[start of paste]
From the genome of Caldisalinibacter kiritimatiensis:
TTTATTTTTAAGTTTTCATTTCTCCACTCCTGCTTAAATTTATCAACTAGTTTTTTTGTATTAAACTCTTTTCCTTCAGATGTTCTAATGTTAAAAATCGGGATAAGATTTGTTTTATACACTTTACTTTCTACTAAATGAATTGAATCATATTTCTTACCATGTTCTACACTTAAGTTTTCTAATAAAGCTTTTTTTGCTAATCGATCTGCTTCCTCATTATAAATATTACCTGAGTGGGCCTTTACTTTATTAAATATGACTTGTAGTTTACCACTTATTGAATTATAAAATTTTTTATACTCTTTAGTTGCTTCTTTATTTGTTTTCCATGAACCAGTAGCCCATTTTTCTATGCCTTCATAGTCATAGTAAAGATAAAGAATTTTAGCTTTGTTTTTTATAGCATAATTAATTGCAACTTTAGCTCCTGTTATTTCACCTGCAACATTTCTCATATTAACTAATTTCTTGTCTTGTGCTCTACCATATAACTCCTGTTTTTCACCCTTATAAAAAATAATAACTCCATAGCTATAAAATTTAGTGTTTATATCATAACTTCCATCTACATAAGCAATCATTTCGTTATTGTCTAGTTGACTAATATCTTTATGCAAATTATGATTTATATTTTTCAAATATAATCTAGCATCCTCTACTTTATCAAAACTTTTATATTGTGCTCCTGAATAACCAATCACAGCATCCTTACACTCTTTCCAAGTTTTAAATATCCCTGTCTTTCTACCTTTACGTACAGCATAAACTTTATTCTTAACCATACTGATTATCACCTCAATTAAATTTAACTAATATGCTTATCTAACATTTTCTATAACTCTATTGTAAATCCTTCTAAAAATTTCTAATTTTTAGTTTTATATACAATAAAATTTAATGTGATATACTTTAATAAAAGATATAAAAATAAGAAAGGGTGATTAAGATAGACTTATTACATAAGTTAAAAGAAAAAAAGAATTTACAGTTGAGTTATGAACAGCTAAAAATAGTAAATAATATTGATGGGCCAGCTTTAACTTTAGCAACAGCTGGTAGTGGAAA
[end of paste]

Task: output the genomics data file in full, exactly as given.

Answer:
From the genome of Caldisalinibacter kiritimatiensis:
TTTATTTTTAAGTTTTCATTTCTCCACTCCTGCTTAAATTTATCAACTAGTTTTTTTGTATTAAACTCTTTTCCTTCAGATGTTCTAATGTTAAAAATCGGGATAAGATTTGTTTTATACACTTTACTTTCTACTAAATGAATTGAATCATATTTCTTACCATGTTCTACACTTAAGTTTTCTAATAAAGCTTTTTTTGCTAATCGATCTGCTTCCTCATTATAAATATTACCTGAGTGGGCCTTTACTTTATTAAATATGACTTGTAGTTTACCACTTATTGAATTATAAAATTTTTTATACTCTTTAGTTGCTTCTTTATTTGTTTTCCATGAACCAGTAGCCCATTTTTCTATGCCTTCATAGTCATAGTAAAGATAAAGAATTTTAGCTTTGTTTTTTATAGCATAATTAATTGCAACTTTAGCTCCTGTTATTTCACCTGCAACATTTCTCATATTAACTAATTTCTTGTCTTGTGCTCTACCATATAACTCCTGTTTTTCACCCTTATAAAAAATAATAACTCCATAGCTATAAAATTTAGTGTTTATATCATAACTTCCATCTACATAAGCAATCATTTCGTTATTGTCTAGTTGACTAATATCTTTATGCAAATTATGATTTATATTTTTCAAATATAATCTAGCATCCTCTACTTTATCAAAACTTTTATATTGTGCTCCTGAATAACCAATCACAGCATCCTTACACTCTTTCCAAGTTTTAAATATCCCTGTCTTTCTACCTTTACGTACAGCATAAACTTTATTCTTAACCATACTGATTATCACCTCAATTAAATTTAACTAATATGCTTATCTAACATTTTCTATAACTCTATTGTAAATCCTTCTAAAAATTTCTAATTTTTAGTTTTATATACAATAAAATTTAATGTGATATACTTTAATAAAAGATATAAAAATAAGAAAGGGTGATTAAGATAGACTTATTACATAAGTTAAAAGAAAAAAAGAATTTACAGTTGAGTTATGAACAGCTAAAAATAGTAAATAATATTGATGGGCCAGCTTTAACTTTAGCAACAGCTGGTAGTGGAAA